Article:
“None of us marry perfection; we marry potential.” – Robert D. Hales
As I ask my classes of college students each semester, it seems that the numbers of students who go on “dates” is declining. Current research tends to support the growing trend among young people – dating has gone out of style.
Where did “dating” come from in the first place?
Courtship here in America started out with much more close contact than you might realize. Ellen Rothman writes that in the late 1700’s as many as 30% of brides were pregnant at the time of their marriage. Even though unwed pregnancy was rare, people who were engaged often began sexual intercourse before their marriage. The patterns of living enabled people to spend much more time with one another as they were courting.
As the Industrial Revolution began to reshape American society, courtship rituals also had to be adjusted to fit all the new ways of working and living. As people began to live in larger cities, work and home became two separate spheres. Interaction circles grew wider as people came into contact with more and more people and often with people of different habits.
What we now call “dating” became a custom later, after the Victorian era, when sexual norms became more restrictive. Sexual regulation became more important in families. Working class families searched for ways to better oversee their children’s social lives. When it came to courting, all sorts of obstacles prevented parental oversight. There wasn’t any privacy in their homes for young couples to socialize. There weren’t enough regular social occasions around which families could invite courting couples to participate. Who could afford it? Interaction needed to be formalized in some way.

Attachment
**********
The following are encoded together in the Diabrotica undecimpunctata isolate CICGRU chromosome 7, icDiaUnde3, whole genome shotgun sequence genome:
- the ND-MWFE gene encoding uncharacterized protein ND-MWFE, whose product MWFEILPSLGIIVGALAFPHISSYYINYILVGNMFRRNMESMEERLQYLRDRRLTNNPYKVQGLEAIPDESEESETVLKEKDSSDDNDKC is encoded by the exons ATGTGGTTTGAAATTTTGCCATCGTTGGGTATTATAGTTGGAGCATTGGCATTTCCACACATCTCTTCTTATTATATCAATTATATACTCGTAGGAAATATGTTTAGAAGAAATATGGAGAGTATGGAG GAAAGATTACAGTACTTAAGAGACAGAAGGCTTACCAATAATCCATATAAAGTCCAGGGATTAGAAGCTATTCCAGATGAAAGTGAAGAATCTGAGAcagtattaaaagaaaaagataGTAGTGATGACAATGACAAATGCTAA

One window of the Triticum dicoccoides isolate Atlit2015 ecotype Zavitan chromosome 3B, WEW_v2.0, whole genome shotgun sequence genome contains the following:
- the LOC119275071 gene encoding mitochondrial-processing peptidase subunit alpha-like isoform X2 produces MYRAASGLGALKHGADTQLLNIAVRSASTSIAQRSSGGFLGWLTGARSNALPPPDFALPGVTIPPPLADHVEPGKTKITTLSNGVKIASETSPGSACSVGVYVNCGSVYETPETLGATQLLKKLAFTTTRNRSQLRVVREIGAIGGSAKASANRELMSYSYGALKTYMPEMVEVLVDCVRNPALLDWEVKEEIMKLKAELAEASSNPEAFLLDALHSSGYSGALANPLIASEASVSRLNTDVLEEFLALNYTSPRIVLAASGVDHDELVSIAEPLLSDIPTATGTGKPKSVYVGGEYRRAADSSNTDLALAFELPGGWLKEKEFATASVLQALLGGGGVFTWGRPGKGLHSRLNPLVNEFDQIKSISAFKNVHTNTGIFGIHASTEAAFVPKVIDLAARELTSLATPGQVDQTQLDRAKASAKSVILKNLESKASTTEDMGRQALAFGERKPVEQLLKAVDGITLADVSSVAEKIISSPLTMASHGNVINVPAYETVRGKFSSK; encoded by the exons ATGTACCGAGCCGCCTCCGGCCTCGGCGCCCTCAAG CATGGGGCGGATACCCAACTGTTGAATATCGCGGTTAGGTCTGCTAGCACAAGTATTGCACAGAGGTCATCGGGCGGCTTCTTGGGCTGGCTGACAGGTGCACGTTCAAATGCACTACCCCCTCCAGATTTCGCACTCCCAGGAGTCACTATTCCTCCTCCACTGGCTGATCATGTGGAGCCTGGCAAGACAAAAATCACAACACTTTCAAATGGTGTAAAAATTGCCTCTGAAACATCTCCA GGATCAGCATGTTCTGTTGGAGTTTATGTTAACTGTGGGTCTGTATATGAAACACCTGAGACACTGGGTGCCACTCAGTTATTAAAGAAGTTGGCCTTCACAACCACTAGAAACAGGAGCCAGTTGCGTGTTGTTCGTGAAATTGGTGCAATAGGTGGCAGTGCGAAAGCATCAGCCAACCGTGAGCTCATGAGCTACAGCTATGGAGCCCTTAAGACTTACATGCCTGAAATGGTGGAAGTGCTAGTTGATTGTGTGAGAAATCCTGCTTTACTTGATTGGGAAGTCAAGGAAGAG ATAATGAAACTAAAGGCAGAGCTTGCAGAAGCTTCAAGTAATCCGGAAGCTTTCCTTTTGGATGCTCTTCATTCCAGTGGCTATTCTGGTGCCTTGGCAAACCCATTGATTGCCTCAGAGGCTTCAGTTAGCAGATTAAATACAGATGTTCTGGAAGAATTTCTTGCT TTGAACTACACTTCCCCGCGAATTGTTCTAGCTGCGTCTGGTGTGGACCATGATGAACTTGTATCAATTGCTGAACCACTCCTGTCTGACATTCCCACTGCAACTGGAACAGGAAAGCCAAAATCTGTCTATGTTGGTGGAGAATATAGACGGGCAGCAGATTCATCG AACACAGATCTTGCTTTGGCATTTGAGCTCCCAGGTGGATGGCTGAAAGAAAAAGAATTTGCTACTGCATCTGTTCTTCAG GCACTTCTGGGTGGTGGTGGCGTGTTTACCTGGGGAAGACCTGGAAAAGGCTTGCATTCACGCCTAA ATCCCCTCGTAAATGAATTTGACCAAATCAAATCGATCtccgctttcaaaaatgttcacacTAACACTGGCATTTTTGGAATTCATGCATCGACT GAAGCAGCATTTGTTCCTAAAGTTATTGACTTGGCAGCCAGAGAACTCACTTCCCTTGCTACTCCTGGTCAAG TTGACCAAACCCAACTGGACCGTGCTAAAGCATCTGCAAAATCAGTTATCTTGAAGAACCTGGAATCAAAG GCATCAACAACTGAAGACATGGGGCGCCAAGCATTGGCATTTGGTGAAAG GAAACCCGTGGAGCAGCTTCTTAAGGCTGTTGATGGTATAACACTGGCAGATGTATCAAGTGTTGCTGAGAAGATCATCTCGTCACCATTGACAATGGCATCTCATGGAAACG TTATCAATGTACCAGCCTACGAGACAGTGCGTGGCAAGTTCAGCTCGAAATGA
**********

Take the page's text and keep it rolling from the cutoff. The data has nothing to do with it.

What evolved were arranged dates and times during which a male suitor could take his female acquaintance out of her home and spend time together in another location. Her father, of course, was the one to set the day and start/stop time for this “date.”
Once “dating” became the norm, it soon spread to the other social classes. When the 20th Century arrived, romantic love and adolescent experiences became dynamic components in the development of the distinctive identity we now know as “the teenager.” Youth spent more years in school, worked outside the home and began to consume the new mass culture (television, radio and Elvis). They were developing an independent identity earlier than ever before. Dating was a central role of this new identity.
By the time most of us started, dating had also become a way for men and women to conspicuously consume – to demonstrate their social status by spending money and looking beautiful. There were very specific gender roles. The male was always the initiator and took responsibility for pleasing his date. The female, while not being the damsel in distress, was expected to follow along. Even though her role was more like that of a special guest, she had all the right to provide her opinion about the plans for the evening. As the relationship developed, they would collaborate more on choices and familiar patterns.
I am indebted to Gene H. Starbuck for this lesson
Today, things have changed. Single’s aren’t dating very much.
Most young singles in America do not describe themselves as actively looking for romantic partners. Even those who are seeking relationships are not dating frequently. About half (49%) had been on no more than one date in the previous three months. (Mary Madden and Lee Rainie, Romance in America)
When we talk about the fragmented family, it’s important to not just look at how families fall apart and come to an end but to also examine how people learn to fall in love and decide to create a family in the first place. If dating has come to the end of its usefulness, what new social practice will we use to help people create the most important bonds in their lives?